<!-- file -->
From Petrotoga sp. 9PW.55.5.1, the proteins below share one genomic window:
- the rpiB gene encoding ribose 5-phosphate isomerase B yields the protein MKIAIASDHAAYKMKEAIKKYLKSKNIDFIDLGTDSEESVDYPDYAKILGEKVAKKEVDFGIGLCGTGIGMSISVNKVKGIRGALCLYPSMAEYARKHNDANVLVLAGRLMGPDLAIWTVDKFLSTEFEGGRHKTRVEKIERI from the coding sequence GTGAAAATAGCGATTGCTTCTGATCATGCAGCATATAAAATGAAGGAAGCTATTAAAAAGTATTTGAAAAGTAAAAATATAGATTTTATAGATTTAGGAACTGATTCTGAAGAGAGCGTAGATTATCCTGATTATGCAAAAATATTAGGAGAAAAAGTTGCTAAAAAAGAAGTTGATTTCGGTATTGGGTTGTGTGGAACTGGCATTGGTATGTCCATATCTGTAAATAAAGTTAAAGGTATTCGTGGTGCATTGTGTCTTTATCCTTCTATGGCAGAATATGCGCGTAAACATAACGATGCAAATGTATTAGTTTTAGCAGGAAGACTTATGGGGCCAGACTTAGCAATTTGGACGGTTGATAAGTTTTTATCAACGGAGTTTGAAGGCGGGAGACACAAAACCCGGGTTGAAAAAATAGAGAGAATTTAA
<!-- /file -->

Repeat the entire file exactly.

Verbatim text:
From Petrotoga sp. 9PW.55.5.1, the proteins below share one genomic window:
- the rpiB gene encoding ribose 5-phosphate isomerase B yields the protein MKIAIASDHAAYKMKEAIKKYLKSKNIDFIDLGTDSEESVDYPDYAKILGEKVAKKEVDFGIGLCGTGIGMSISVNKVKGIRGALCLYPSMAEYARKHNDANVLVLAGRLMGPDLAIWTVDKFLSTEFEGGRHKTRVEKIERI from the coding sequence GTGAAAATAGCGATTGCTTCTGATCATGCAGCATATAAAATGAAGGAAGCTATTAAAAAGTATTTGAAAAGTAAAAATATAGATTTTATAGATTTAGGAACTGATTCTGAAGAGAGCGTAGATTATCCTGATTATGCAAAAATATTAGGAGAAAAAGTTGCTAAAAAAGAAGTTGATTTCGGTATTGGGTTGTGTGGAACTGGCATTGGTATGTCCATATCTGTAAATAAAGTTAAAGGTATTCGTGGTGCATTGTGTCTTTATCCTTCTATGGCAGAATATGCGCGTAAACATAACGATGCAAATGTATTAGTTTTAGCAGGAAGACTTATGGGGCCAGACTTAGCAATTTGGACGGTTGATAAGTTTTTATCAACGGAGTTTGAAGGCGGGAGACACAAAACCCGGGTTGAAAAAATAGAGAGAATTTAA